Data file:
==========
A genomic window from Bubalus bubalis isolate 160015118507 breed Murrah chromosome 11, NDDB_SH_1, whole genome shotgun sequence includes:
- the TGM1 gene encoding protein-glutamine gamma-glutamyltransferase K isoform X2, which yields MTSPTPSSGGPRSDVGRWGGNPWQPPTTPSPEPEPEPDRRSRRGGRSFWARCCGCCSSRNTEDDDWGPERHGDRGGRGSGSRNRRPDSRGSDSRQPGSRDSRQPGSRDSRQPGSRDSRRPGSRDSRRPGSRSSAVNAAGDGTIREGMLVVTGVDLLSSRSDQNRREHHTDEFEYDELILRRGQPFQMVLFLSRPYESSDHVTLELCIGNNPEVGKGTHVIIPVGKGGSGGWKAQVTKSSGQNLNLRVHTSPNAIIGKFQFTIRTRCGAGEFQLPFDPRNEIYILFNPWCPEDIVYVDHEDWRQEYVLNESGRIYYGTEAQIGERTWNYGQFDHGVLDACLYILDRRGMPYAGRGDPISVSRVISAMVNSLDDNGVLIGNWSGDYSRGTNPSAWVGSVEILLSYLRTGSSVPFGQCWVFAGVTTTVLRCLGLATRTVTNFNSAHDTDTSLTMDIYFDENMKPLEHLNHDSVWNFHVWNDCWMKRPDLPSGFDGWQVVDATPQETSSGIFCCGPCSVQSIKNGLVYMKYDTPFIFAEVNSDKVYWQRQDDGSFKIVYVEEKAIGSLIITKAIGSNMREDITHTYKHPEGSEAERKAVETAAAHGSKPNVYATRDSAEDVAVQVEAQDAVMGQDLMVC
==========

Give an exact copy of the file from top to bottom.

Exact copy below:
A genomic window from Bubalus bubalis isolate 160015118507 breed Murrah chromosome 11, NDDB_SH_1, whole genome shotgun sequence includes:
- the TGM1 gene encoding protein-glutamine gamma-glutamyltransferase K isoform X2, which yields MTSPTPSSGGPRSDVGRWGGNPWQPPTTPSPEPEPEPDRRSRRGGRSFWARCCGCCSSRNTEDDDWGPERHGDRGGRGSGSRNRRPDSRGSDSRQPGSRDSRQPGSRDSRQPGSRDSRRPGSRDSRRPGSRSSAVNAAGDGTIREGMLVVTGVDLLSSRSDQNRREHHTDEFEYDELILRRGQPFQMVLFLSRPYESSDHVTLELCIGNNPEVGKGTHVIIPVGKGGSGGWKAQVTKSSGQNLNLRVHTSPNAIIGKFQFTIRTRCGAGEFQLPFDPRNEIYILFNPWCPEDIVYVDHEDWRQEYVLNESGRIYYGTEAQIGERTWNYGQFDHGVLDACLYILDRRGMPYAGRGDPISVSRVISAMVNSLDDNGVLIGNWSGDYSRGTNPSAWVGSVEILLSYLRTGSSVPFGQCWVFAGVTTTVLRCLGLATRTVTNFNSAHDTDTSLTMDIYFDENMKPLEHLNHDSVWNFHVWNDCWMKRPDLPSGFDGWQVVDATPQETSSGIFCCGPCSVQSIKNGLVYMKYDTPFIFAEVNSDKVYWQRQDDGSFKIVYVEEKAIGSLIITKAIGSNMREDITHTYKHPEGSEAERKAVETAAAHGSKPNVYATRDSAEDVAVQVEAQDAVMGQDLMVC